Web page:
11202019What's Hot:

British Army Asks ‘Snowflakes’ and ‘Binge Gamers’ to Join the Ranks

With the slogan “Your Army Needs You,” the new ad campaign reaches back over a century to the well-known World War I recruiting phrase “Your Country Needs You,” printed on posters showing Field Marshal Lord Kitchener, wearing a mustache and a stern expression and pointing a finger at the viewer.

That image inspired the Uncle Sam “I Want You” posters in the United States in 1917, and was part of a long series of recruitment posters during and after the world wars.

The British Army’s image as both a force and an employer has faded over the decades — the Iraq war was unpopular, troop strength is down, and other job opportunities have swelled, with unemployment at historic lows.

In addition, health checks, assessments and interviews can drag on for a year before recruits begin training, the National Audit Office report said.

One of the new TV ads shows a woman stacking up carts in a supermarket parking lot, while her colleagues comment on how slowly she works. “Millennials — useless,” says one co-worker, before the image switches to the cockpit of a military helicopter, with a voice on the radio saying “Sounds like a perfectionist to me.”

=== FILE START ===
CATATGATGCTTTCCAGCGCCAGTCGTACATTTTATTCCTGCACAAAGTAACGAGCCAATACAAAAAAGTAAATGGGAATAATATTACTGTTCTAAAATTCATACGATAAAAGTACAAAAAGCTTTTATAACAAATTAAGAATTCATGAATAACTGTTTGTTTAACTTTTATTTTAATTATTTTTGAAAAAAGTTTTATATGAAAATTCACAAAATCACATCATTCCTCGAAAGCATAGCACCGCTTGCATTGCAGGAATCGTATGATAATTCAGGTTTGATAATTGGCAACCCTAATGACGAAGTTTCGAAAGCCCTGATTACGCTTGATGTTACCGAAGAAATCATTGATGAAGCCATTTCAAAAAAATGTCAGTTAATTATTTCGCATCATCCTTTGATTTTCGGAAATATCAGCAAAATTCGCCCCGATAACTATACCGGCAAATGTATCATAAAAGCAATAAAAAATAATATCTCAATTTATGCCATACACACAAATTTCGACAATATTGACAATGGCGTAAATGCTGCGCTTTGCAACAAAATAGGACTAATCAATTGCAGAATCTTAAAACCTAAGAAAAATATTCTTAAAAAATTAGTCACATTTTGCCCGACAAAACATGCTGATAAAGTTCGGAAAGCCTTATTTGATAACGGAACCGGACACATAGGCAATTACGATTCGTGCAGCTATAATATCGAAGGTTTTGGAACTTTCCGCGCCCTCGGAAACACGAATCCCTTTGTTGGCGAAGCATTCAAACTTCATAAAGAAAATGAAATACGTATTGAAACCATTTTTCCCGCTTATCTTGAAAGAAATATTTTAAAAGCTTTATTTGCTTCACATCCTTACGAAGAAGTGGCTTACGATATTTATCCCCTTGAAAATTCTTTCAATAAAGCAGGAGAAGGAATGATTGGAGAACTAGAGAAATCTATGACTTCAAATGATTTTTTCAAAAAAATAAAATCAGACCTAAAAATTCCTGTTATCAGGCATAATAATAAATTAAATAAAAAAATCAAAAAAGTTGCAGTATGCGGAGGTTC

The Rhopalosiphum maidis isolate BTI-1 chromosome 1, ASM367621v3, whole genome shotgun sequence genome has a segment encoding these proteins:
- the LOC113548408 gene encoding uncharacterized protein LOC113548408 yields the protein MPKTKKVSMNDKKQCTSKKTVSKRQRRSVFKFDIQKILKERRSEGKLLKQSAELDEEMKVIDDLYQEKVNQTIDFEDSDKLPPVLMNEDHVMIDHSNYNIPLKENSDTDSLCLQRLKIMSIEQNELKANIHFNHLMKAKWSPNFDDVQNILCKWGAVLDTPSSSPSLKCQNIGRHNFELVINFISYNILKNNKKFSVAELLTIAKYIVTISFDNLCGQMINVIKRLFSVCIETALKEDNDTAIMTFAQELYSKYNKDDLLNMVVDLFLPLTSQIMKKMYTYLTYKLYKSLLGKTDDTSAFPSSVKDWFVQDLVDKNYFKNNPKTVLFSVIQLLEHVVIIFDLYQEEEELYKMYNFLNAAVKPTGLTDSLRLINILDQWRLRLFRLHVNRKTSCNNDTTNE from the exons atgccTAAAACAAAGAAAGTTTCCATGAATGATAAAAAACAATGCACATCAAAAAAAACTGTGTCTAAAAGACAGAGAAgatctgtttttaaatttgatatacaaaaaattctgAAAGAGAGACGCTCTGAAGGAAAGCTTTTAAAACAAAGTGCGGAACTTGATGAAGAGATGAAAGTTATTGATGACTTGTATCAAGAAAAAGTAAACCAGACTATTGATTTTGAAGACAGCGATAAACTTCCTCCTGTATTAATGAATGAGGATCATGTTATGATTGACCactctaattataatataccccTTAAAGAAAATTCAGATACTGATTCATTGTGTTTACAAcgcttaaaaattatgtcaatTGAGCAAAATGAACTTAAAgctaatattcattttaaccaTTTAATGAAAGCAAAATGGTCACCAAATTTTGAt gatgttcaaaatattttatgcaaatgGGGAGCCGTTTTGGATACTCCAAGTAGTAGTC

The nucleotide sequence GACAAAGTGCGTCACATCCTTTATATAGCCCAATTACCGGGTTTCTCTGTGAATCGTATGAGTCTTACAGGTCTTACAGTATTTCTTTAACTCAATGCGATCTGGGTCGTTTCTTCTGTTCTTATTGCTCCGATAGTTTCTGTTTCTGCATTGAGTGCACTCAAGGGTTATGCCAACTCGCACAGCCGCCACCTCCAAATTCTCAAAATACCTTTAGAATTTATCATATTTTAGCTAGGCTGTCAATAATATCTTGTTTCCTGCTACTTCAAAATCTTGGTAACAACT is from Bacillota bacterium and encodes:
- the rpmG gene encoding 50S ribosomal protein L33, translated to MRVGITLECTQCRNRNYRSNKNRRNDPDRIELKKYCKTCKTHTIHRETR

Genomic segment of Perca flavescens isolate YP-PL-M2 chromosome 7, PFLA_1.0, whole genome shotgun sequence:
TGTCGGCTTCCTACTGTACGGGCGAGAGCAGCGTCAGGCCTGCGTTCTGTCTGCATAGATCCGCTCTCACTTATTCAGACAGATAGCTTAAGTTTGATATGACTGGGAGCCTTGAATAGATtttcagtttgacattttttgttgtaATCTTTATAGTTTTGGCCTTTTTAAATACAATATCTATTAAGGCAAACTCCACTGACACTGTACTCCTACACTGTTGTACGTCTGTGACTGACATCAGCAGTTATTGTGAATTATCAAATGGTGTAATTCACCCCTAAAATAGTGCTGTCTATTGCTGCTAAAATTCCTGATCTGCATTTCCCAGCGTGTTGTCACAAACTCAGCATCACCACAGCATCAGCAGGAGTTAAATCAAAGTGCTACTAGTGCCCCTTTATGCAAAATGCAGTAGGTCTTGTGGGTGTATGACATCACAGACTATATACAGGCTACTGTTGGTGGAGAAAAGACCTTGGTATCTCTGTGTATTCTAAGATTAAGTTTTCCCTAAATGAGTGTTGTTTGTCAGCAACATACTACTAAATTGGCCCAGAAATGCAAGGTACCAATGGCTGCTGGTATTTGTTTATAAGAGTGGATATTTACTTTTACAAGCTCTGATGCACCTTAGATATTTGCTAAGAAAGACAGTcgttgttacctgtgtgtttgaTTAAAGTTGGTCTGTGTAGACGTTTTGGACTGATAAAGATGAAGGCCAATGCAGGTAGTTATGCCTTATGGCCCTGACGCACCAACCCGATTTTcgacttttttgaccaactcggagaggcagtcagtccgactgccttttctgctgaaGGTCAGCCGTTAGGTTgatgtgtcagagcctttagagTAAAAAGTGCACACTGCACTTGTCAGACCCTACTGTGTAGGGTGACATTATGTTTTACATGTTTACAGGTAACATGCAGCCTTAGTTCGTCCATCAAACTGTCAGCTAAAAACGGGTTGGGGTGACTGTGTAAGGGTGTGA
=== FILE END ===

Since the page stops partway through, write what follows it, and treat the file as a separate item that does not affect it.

To compete for young talent, the military has used an array of advertising pitches and emotional appeals.

In 2017, an ad campaign called “This is Belonging” spoke to the strong personal bonds between soldiers, and the 2018 ads highlighted diversity within the army’s ranks, asking questions like “can I be gay in the army?”

But the campaigns have invited criticism that the army was trying to exploit young people at times of stress rather than offering them opportunities. Last summer, The Guardian reported, the army paid for ads on social media that were aimed at 16-year-olds as they were receiving the results of national exams to determine whether they could advance in school.

Source: NYT > World

comments powered by HyperComments

More on the topic